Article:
India’s Position Unlikely To Change Anytime Soon

While External Affairs Minister S. Jaishankar reiterated India’s “commitment to strengthen the overall relationship”, it is unlikely that New Delhi’s carefully calibrated stance on the conflict between Russia and Ukraine will change anytime soon. India has been consistent in emphasising the importance of dialogue and peaceful resolution to the crisis, urging all parties to exercise restraint and seek diplomatic solutions through negotiations.

While expressing concern over the situation and calling for respecting Ukraine’s sovereignty and territorial integrity, India has refrained from outright condemnation of Russia’s actions. India has advocated for a peaceful and inclusive resolution to the conflict, which takes into account the interests of all stakeholders involved. In fact, Prime Minister Narendra Modi has publicly made it clear to the Russian President that the current situation is not conducive to conflict and underscored the imperative for peace.

This has happened despite India and Russia sharing a multifaceted relationship spanning decades, characterised by strategic cooperation, economic ties, and cultural exchanges. The foundation of this relationship was laid during the Cold War era, marked by close diplomatic relations and military cooperation. The Indo-Soviet Treaty of Friendship of 1971 cemented this bond, which has since evolved into a strategic partnership. Military cooperation remains a cornerstone of Indo-Russian relations, with India being one of the largest importers of Russian defence equipment. At a time when India faces a live challenge along its long border with China, a steady relationship with Russia is a strategic imperative.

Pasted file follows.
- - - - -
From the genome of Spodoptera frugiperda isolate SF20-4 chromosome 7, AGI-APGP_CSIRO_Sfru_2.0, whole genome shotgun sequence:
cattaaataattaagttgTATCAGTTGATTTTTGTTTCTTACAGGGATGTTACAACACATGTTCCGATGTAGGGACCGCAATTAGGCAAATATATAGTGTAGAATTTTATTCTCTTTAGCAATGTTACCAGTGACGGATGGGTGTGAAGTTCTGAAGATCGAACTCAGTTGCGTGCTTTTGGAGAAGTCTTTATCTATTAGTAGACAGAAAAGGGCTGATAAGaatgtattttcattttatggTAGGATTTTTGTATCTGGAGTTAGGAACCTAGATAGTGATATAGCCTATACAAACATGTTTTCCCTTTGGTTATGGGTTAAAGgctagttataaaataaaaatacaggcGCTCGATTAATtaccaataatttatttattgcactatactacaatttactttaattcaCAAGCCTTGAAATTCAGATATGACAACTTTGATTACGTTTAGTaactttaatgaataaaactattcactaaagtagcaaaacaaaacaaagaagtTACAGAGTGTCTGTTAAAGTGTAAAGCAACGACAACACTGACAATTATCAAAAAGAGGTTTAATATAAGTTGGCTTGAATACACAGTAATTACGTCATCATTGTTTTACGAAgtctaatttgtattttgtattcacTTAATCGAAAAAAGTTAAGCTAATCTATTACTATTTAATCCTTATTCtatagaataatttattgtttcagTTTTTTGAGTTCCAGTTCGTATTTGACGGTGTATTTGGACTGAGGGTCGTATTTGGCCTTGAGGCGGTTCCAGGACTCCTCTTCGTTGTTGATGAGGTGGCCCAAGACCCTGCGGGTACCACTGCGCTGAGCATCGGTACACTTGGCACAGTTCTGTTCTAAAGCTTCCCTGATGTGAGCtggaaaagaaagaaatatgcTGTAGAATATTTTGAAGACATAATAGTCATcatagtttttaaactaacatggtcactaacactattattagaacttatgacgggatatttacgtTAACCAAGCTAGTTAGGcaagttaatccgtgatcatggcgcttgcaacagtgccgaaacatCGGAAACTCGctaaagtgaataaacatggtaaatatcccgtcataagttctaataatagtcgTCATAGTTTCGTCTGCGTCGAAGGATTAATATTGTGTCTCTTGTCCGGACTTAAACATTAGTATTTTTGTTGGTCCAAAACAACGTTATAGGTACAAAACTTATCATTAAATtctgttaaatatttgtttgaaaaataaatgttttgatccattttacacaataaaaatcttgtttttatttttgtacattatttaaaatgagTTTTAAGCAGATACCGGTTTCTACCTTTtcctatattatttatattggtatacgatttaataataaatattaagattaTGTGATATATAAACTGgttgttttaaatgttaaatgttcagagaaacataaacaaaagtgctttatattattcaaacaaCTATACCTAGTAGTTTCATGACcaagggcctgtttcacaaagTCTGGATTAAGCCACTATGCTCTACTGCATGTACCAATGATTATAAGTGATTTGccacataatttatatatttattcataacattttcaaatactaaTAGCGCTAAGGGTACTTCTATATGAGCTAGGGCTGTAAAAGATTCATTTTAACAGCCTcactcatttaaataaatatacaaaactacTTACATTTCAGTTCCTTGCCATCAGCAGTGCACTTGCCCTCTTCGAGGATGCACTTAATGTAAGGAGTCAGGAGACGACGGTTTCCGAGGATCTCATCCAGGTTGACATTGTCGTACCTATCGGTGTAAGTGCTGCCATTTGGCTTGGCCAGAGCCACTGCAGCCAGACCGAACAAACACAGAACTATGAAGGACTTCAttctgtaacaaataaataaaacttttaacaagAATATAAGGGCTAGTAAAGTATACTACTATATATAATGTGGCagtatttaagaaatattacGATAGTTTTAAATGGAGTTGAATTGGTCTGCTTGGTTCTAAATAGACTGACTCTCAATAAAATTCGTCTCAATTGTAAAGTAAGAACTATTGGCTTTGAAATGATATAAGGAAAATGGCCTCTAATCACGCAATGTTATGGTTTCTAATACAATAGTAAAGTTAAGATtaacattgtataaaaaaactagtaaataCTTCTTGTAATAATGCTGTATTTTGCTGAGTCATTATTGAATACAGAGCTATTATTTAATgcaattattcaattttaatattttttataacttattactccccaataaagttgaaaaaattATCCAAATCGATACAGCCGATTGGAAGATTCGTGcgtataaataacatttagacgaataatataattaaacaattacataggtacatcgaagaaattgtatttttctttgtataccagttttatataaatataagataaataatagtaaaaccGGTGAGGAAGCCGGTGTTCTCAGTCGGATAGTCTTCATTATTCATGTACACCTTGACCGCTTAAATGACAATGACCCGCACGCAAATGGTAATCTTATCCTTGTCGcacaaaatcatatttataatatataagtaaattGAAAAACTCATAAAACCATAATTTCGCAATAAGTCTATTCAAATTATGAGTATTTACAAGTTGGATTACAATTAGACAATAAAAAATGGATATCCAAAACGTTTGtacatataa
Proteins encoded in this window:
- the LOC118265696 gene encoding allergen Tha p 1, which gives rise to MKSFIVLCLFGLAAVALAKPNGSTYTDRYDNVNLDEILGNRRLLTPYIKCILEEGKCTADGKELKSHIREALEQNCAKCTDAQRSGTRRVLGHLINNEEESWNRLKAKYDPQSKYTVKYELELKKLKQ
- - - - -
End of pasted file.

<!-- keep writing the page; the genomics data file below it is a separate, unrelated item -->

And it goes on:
Nobody Wants An Unstable Eurasia

Economic collaboration has been significant, although it has faced challenges in recent years due to global economic shifts. Energy cooperation, particularly in the field of nuclear energy, has been a prominent feature of the relationship. Efforts to diversify trade and investment ties have been ongoing, aiming to harness the potential in sectors like pharmaceuticals, information technology, and space exploration.

India and Russia both recognise the importance of maintaining a strong bond, particularly at a time of global geopolitical and geoeconomic flux. An unstable Eurasia is not in Indian interest and New Delhi would like to see a resolution of the Russia-Ukraine war soon. But ultimately, it is for the main protagonists in this conflict – Russia, Ukraine and the West – to decide what kind of Eurasian security architecture they can live with. A sustainable peace in Eurasia depends on some common understanding on this, and so long as such an understanding eludes the three, it is unlikely that peace will return to Europe.

Harsh V Pant is a Professor of International Relations at King’s College London and vice-president for studies at Observer Research Foundation (ORF).

The article was first published as ‘Ukraine’s India Outreach, And The Search For New Friends‘ in NDTV on April 2, 2024.

Disclaimer: All views expressed in the article belong solely to the author and not necessarily to the organization.

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Acknowledgement: This article was posted by Mansi Garg , a researcher at IMPRI.